Ex-USC football player from OC accused of COVID-19 unemployment benefits scheme

A former USC football player from Orange County was arrested Monday, Dec. 20, after being accused of running a scheme in which he and other football players filed for hundreds of thousands of dollars in COVID-19-related unemployment benefits.

Abdul-Malik McClain, 22, who now attends Jackson State in Jackson, Mississippi, pleaded not guilty in U.S. District Court in Los Angeles to 10 counts of mail fraud and two counts of aggravated identity theft. He was released after posting $20,000 bond. He is due back in court on Feb. 15.

“We intend to vigorously defend Mr. McClain,” his attorney, Alex Kessel, said in a phone interview Monday afternoon.

No other arrests were announced Monday. Thom Mrozek, a spokesman for the U.S. Department of Justice, said the investigation is continuing.

It wasn’t immediately revealed by authorities how many other players were believed to be involved in the scheme.

McClain, a linebacker, was Trinity League defensive player of the year in 2017 while playing for JSerra Catholic High School in San Juan Capistrano.

A federal grand jury indicted McClain on Dec. 16. At least three dozen fraudulent applications seeking more than $900,000 were filed by McClain or his associates, a DOJ news release said. About $227,000 was paid out.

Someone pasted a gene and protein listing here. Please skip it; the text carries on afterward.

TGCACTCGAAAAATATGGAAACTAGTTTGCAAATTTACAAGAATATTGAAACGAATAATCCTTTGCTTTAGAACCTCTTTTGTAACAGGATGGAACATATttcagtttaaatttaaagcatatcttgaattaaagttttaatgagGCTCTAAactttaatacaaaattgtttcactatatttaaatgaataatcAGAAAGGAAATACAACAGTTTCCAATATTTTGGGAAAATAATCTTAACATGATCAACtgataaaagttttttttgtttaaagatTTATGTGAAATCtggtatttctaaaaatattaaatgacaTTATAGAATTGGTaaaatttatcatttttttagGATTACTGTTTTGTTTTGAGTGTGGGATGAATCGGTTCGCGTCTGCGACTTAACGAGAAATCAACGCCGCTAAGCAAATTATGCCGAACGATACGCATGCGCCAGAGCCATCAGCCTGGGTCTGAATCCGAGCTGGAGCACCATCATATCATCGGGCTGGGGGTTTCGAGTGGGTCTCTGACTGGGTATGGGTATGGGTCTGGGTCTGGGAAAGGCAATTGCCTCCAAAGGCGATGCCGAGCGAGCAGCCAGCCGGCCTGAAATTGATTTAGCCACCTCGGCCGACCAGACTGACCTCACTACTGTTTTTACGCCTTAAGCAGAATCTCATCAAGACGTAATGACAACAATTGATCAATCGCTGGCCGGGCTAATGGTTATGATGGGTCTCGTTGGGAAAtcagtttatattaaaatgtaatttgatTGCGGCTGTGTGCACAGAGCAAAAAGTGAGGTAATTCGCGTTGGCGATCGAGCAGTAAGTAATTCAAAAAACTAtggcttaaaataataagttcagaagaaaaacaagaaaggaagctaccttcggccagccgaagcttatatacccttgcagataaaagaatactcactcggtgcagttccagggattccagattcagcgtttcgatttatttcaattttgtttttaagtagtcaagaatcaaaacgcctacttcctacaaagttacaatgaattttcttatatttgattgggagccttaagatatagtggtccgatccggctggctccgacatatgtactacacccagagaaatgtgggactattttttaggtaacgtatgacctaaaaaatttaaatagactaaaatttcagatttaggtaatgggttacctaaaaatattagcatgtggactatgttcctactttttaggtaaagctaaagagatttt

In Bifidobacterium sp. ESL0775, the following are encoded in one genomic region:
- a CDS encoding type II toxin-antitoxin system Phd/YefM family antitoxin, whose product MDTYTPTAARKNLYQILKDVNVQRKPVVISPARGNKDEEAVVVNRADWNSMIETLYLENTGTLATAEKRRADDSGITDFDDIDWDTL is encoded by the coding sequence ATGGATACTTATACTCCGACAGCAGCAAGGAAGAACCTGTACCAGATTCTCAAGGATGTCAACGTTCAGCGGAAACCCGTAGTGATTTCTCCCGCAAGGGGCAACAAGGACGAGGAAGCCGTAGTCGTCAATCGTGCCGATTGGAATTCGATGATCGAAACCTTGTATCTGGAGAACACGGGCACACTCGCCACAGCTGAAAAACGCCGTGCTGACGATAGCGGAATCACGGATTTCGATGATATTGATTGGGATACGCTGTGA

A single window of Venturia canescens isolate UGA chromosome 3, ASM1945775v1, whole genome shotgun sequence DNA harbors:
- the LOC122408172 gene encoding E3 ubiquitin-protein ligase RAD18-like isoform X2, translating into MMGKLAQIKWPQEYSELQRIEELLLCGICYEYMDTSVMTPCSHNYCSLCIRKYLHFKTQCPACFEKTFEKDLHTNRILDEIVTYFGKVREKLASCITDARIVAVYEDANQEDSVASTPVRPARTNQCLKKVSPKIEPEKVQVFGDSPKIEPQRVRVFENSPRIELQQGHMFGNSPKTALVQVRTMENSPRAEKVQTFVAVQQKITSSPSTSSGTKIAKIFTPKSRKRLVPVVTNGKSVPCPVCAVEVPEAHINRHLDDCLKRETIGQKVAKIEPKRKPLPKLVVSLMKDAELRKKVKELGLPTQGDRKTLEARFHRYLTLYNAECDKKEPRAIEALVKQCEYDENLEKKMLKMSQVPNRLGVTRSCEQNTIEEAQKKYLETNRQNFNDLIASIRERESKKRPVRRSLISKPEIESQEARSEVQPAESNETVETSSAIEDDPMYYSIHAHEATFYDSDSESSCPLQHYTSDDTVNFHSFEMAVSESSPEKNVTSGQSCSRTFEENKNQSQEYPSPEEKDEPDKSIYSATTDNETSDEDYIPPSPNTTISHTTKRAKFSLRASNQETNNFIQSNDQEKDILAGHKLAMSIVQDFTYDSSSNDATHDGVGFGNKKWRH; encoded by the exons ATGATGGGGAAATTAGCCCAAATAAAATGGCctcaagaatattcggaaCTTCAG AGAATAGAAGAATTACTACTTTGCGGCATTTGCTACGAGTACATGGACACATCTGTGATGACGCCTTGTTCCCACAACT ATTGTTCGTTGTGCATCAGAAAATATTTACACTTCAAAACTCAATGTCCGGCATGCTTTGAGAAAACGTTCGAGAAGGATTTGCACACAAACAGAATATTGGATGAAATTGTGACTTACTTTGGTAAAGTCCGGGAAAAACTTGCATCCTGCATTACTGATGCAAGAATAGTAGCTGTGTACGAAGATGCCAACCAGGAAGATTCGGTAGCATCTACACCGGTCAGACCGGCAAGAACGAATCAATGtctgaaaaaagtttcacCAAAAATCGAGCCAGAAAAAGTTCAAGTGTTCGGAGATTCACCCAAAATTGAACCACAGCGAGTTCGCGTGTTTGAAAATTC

McClain was living in Los Angeles while the crimes were being committed during the summer of 2020, the release said. McClain announced in November 2020 that he was transferring to Jackson State.

“While a member of his university’s football team, McClain organized and assisted a group of other football players in filing fraudulent claims for unemployment benefits, including under the Pandemic Unemployment Assistance (PUA) program established by Congress in response to the pandemic’s economic fallout,” the indictment says. “The indictment … contained false information about the football players’ supposed prior employment, pandemic-related job loss, and job-seeking efforts in California.”

Bank of America mailed debit cards loaded with hundreds or thousands of dollars in unemployment benefits to the football players, who used the cards to withdraw cash from ATMs, the indictment says.

“In some cases, McClain sought and obtained a cut for helping others,” the indictment says.

McClain and others filed applications in their own names, the names of friends and the names of identity theft victims, the indictment says.

The indictment identified the university whose players supposedly were involved only as “University 1.”

A USC spokeswoman did not answer questions about whether any current players were under investigation and whether their standing with the team or university has been affected.

“When the university learned of this matter in September 2020, we notified law enforcement and have been fully cooperating with authorities. We are unable to provide additional information because this is a pending criminal matter,” USC spokeswoman Laura Bartlett said in a written statement.

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